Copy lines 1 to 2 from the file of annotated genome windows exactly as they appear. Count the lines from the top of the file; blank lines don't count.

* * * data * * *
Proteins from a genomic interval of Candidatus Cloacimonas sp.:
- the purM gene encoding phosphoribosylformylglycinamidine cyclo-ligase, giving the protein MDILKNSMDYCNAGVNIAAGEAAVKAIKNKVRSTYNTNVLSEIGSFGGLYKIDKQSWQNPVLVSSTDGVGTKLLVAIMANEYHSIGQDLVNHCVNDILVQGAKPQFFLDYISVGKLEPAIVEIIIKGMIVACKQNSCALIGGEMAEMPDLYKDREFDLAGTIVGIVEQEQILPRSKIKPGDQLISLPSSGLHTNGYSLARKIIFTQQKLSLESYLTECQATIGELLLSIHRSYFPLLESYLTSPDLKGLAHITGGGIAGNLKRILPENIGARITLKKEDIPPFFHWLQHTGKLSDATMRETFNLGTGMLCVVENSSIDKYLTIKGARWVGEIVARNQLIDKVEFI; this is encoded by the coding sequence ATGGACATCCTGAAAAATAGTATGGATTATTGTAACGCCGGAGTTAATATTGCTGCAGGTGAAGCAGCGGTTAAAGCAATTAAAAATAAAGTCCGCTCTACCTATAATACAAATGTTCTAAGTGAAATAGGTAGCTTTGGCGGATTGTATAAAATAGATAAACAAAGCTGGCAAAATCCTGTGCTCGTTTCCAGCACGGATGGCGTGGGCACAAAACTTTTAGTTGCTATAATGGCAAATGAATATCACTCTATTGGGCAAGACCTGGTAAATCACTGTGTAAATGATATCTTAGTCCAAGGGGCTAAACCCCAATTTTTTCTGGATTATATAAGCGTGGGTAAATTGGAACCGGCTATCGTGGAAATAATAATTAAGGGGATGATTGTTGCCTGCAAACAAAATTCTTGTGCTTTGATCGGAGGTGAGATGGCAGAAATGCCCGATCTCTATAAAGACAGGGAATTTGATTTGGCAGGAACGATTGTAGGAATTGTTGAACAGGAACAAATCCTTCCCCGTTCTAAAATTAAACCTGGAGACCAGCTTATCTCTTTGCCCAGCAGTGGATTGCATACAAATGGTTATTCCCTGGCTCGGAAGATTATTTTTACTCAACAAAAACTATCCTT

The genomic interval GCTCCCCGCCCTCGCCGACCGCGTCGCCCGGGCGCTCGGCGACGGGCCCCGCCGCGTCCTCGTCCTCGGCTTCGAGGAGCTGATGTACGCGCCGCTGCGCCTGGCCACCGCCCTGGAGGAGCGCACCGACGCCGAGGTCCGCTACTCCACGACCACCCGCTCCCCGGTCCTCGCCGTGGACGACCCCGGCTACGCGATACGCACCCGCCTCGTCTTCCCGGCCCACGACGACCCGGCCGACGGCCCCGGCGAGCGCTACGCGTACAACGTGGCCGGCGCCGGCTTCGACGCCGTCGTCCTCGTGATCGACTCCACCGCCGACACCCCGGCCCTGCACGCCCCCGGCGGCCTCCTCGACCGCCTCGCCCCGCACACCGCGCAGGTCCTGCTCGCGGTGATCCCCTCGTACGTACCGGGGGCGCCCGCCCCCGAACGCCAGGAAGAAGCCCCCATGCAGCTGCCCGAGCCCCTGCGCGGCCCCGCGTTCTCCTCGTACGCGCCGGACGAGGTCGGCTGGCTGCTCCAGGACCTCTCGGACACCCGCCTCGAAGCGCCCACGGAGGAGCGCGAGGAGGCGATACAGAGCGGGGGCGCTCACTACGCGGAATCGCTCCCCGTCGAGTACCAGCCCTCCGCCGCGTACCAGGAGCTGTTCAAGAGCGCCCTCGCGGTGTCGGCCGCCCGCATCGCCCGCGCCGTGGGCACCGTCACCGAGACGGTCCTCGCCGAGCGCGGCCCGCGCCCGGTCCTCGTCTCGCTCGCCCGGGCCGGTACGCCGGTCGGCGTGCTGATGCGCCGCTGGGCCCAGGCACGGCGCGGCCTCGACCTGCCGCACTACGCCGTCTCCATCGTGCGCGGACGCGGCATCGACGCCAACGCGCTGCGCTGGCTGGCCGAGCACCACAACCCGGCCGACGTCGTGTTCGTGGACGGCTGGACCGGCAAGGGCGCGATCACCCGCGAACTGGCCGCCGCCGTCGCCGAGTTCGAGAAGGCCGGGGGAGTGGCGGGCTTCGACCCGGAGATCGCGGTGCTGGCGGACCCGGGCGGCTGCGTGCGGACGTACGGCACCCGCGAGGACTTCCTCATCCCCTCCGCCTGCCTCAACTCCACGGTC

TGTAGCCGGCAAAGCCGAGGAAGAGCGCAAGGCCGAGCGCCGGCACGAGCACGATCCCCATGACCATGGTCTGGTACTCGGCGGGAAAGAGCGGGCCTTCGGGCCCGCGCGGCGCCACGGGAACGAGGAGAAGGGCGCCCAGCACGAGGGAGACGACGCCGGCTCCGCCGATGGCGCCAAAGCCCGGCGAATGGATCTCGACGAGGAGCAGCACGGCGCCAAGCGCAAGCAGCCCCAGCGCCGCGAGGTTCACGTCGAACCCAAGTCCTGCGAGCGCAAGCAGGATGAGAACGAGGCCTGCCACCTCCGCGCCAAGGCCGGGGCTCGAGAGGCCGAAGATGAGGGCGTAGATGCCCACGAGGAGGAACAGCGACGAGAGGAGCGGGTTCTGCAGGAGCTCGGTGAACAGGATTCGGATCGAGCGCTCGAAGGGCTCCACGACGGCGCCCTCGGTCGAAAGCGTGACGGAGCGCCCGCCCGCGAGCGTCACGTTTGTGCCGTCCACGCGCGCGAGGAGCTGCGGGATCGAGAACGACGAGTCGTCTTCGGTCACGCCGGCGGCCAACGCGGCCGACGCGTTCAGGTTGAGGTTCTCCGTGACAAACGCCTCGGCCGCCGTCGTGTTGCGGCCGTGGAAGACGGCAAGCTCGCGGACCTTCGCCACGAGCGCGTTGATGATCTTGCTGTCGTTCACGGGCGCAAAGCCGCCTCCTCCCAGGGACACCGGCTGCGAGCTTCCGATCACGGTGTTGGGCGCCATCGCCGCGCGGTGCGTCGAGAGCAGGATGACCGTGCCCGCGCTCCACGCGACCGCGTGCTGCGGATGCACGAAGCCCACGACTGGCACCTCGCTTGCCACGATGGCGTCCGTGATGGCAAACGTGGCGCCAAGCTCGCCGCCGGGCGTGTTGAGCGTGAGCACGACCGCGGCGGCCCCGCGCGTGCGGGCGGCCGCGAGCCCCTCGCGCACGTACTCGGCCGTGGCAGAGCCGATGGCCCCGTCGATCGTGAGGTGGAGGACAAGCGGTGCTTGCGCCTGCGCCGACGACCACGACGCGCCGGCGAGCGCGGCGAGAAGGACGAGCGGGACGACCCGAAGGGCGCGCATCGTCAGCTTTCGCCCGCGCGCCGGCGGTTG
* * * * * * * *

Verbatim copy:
Proteins from a genomic interval of Candidatus Cloacimonas sp.:
- the purM gene encoding phosphoribosylformylglycinamidine cyclo-ligase, giving the protein MDILKNSMDYCNAGVNIAAGEAAVKAIKNKVRSTYNTNVLSEIGSFGGLYKIDKQSWQNPVLVSSTDGVGTKLLVAIMANEYHSIGQDLVNHCVNDILVQGAKPQFFLDYISVGKLEPAIVEIIIKGMIVACKQNSCALIGGEMAEMPDLYKDREFDLAGTIVGIVEQEQILPRSKIKPGDQLISLPSSGLHTNGYSLARKIIFTQQKLSLESYLTECQATIGELLLSIHRSYFPLLESYLTSPDLKGLAHITGGGIAGNLKRILPENIGARITLKKEDIPPFFHWLQHTGKLSDATMRETFNLGTGMLCVVENSSIDKYLTIKGARWVGEIVARNQLIDKVEFI; this is encoded by the coding sequence ATGGACATCCTGAAAAATAGTATGGATTATTGTAACGCCGGAGTTAATATTGCTGCAGGTGAAGCAGCGGTTAAAGCAATTAAAAATAAAGTCCGCTCTACCTATAATACAAATGTTCTAAGTGAAATAGGTAGCTTTGGCGGATTGTATAAAATAGATAAACAAAGCTGGCAAAATCCTGTGCTCGTTTCCAGCACGGATGGCGTGGGCACAAAACTTTTAGTTGCTATAATGGCAAATGAATATCACTCTATTGGGCAAGACCTGGTAAATCACTGTGTAAATGATATCTTAGTCCAAGGGGCTAAACCCCAATTTTTTCTGGATTATATAAGCGTGGGTAAATTGGAACCGGCTATCGTGGAAATAATAATTAAGGGGATGATTGTTGCCTGCAAACAAAATTCTTGTGCTTTGATCGGAGGTGAGATGGCAGAAATGCCCGATCTCTATAAAGACAGGGAATTTGATTTGGCAGGAACGATTGTAGGAATTGTTGAACAGGAACAAATCCTTCCCCGTTCTAAAATTAAACCTGGAGACCAGCTTATCTCTTTGCCCAGCAGTGGATTGCATACAAATGGTTATTCCCTGGCTCGGAAGATTATTTTTACTCAACAAAAACTATCCTT